Aug 5, 2023Liked by Mick Ryan

The books in the “Future of War” genre that were the biggest influence on me were the “Third World War - August 1985” series by General Sir John Hackett.

Of note (and if memory serves) many of the “future systems” used in Hackett’s fictional war between NATO and the USSR are now being employed in Ukraine.

My copies were destroyed in a house fire 30 years ago, but you’ve inspired me to buy replacements and read them again.

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Aug 4, 2023Liked by Mick Ryan

Thank you for your work and dedication. Lots to think about here!

Respectfully, I would ask if there is a typo in the list of lines of inquiry. Should #3 be learning from the present? Current text below.

My continued exploration of the future of war is necessarily broad. To that end, I will utilise a framework that contains four key lines of inquiry. These are:

1.     The Phenomenon of War and Learning from the Past.

2.     Trends in Military Affairs.

3.     Learning from the Past.

4.     Learning from Narratives

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Yes. Thanks. Changed

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Aug 4, 2023Liked by Mick Ryan

Excellent, looking forward to posts on this topic!

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Mick, I really like your lines of inquiry framework as it brings together the four lines of thinking into a comprehensive study of modern warfare.

While I read John Hackett’s ‘The Third World War: The Untold Story’ when it was first published in the early 1980s, it was Tom Clancy’s ‘Red Storm Rising’ that gave me a great appreciation of the strategic and operational levels of war. Red Storm Rising was compulsory pre-reading before attending the U.S. Army Command & General Staff College in 1990-91. It was a great primer for Operation DESERT STORM.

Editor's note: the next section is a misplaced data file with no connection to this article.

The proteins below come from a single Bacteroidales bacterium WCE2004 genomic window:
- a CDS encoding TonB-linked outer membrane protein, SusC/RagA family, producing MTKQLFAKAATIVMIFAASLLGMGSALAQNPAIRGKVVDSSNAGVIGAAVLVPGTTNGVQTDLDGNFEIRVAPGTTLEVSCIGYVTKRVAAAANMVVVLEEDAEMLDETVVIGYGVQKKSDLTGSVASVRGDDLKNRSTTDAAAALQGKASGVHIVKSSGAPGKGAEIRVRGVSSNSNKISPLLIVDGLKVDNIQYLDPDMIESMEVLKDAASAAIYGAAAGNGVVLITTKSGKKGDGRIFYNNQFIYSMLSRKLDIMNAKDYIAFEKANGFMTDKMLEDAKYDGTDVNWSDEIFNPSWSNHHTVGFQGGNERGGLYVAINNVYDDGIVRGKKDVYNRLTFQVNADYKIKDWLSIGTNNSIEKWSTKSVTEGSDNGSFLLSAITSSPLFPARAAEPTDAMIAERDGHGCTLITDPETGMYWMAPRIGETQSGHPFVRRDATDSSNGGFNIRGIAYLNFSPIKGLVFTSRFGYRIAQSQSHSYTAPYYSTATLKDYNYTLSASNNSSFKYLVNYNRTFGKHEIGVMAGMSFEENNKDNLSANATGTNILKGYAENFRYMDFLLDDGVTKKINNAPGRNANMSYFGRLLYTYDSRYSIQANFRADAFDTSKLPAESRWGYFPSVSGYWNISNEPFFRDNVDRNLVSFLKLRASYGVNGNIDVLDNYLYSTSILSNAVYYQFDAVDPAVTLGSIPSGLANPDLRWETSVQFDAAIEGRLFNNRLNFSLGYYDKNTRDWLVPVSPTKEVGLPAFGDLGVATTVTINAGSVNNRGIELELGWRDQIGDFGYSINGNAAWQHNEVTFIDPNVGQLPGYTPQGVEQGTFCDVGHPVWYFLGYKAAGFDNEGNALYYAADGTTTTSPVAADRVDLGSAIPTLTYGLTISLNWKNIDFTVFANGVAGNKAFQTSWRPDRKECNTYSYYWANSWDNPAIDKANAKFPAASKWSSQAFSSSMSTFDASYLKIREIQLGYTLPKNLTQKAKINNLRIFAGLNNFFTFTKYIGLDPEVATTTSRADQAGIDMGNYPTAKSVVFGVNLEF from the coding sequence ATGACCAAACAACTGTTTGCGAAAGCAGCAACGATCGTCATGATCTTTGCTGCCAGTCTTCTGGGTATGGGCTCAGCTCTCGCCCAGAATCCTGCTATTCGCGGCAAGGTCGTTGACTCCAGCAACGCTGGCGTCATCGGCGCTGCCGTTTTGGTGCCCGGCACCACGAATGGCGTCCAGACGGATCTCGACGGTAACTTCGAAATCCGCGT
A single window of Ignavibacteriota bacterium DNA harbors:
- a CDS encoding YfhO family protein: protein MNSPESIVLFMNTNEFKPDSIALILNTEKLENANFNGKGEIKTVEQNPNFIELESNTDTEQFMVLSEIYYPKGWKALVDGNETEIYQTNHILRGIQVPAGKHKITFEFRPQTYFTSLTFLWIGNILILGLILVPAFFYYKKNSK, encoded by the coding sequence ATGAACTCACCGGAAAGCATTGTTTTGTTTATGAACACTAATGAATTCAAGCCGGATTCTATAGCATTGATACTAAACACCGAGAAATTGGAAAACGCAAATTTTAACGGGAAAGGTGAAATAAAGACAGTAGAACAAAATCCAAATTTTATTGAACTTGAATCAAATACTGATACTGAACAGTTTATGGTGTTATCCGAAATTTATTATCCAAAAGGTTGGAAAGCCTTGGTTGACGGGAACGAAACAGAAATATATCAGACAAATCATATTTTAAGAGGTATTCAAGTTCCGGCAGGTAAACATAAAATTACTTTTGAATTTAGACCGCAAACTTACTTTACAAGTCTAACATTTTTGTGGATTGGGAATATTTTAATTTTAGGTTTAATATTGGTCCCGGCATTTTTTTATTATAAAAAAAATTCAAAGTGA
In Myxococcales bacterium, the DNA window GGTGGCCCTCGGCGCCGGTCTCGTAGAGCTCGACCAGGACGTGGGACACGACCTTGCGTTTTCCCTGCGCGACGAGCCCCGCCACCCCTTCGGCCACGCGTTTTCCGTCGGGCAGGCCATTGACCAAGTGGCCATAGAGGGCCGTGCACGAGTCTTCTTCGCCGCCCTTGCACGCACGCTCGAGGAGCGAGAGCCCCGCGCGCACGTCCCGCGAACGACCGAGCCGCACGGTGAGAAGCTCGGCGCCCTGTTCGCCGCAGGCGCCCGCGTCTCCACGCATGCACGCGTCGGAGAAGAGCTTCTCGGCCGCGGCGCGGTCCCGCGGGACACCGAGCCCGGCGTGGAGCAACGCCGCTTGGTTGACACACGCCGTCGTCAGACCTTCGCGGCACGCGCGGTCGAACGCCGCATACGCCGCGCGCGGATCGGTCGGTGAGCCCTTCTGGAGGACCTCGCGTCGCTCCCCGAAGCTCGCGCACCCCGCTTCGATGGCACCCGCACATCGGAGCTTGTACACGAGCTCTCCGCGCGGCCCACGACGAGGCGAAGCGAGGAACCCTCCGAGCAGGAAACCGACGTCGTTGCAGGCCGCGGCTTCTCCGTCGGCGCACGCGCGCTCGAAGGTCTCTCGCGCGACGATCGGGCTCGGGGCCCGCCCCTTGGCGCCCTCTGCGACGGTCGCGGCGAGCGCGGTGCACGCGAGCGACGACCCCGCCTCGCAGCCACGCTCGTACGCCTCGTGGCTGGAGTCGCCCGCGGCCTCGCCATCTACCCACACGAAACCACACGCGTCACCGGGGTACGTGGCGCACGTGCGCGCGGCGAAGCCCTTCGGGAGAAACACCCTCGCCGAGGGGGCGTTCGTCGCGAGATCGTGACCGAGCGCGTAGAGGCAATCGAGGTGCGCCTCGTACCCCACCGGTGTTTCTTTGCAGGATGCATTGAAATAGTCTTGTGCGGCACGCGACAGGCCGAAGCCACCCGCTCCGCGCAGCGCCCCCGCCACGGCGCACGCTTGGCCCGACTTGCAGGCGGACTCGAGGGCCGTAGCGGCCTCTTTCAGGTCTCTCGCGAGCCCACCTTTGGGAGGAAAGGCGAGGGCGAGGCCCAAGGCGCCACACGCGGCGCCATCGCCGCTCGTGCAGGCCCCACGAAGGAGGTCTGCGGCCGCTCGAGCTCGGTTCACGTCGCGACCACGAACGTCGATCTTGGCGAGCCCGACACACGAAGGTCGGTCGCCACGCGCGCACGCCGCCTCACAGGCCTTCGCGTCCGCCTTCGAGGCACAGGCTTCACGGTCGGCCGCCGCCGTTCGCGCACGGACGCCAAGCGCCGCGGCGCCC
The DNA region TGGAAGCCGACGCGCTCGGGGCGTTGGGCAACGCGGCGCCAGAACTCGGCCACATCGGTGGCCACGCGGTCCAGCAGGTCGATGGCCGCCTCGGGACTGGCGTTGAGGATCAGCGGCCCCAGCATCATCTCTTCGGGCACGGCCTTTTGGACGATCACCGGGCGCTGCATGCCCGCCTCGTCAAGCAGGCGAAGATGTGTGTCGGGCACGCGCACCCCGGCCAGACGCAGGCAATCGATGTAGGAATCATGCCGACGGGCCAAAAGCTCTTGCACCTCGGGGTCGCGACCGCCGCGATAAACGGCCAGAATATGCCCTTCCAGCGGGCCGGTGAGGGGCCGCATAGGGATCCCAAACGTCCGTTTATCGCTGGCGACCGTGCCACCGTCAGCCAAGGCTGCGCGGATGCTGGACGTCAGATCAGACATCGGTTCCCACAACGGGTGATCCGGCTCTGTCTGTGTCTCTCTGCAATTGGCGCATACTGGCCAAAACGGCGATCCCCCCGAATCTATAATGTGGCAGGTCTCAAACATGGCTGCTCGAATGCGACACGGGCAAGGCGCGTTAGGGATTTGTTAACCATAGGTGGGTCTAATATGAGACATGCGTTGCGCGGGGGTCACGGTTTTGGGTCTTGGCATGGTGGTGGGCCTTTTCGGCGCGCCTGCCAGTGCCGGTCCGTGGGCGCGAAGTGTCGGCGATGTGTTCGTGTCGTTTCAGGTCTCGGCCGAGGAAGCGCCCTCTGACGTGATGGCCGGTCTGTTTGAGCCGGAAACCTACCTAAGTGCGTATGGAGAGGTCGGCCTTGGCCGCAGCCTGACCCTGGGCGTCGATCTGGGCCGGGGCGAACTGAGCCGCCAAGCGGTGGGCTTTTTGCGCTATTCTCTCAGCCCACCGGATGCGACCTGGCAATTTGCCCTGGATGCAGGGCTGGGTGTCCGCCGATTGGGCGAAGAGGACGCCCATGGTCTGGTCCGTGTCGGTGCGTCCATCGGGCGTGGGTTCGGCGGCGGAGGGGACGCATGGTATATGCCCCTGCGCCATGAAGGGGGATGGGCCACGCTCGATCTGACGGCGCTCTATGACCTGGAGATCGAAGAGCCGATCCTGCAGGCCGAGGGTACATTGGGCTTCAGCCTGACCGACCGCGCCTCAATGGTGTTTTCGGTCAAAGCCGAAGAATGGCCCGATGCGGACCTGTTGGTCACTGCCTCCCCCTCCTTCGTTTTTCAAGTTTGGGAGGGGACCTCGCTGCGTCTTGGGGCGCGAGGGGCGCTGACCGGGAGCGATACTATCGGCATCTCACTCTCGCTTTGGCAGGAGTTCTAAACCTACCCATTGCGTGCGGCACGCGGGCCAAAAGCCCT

This week I will start on your ‘White Sun War’ - can’t wait to get into it!

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Yeah, so, I've been massively into this intellectual space for a while now - including incorporating military futurism into fiction. Structured the meta-plot of Bringing Ragnarok specifically to incorporate the bones of a unified systems theory of war by splitting characters across three centuries.

Consider my interest supremely piqued! Hazard of working in an almost monastic bubble for four years is that I'm only now encountering work that has been going on in parallel with my own private studies.

I really get the sense that systems thinking has penetrated much deeper in Australian scholarship than American.

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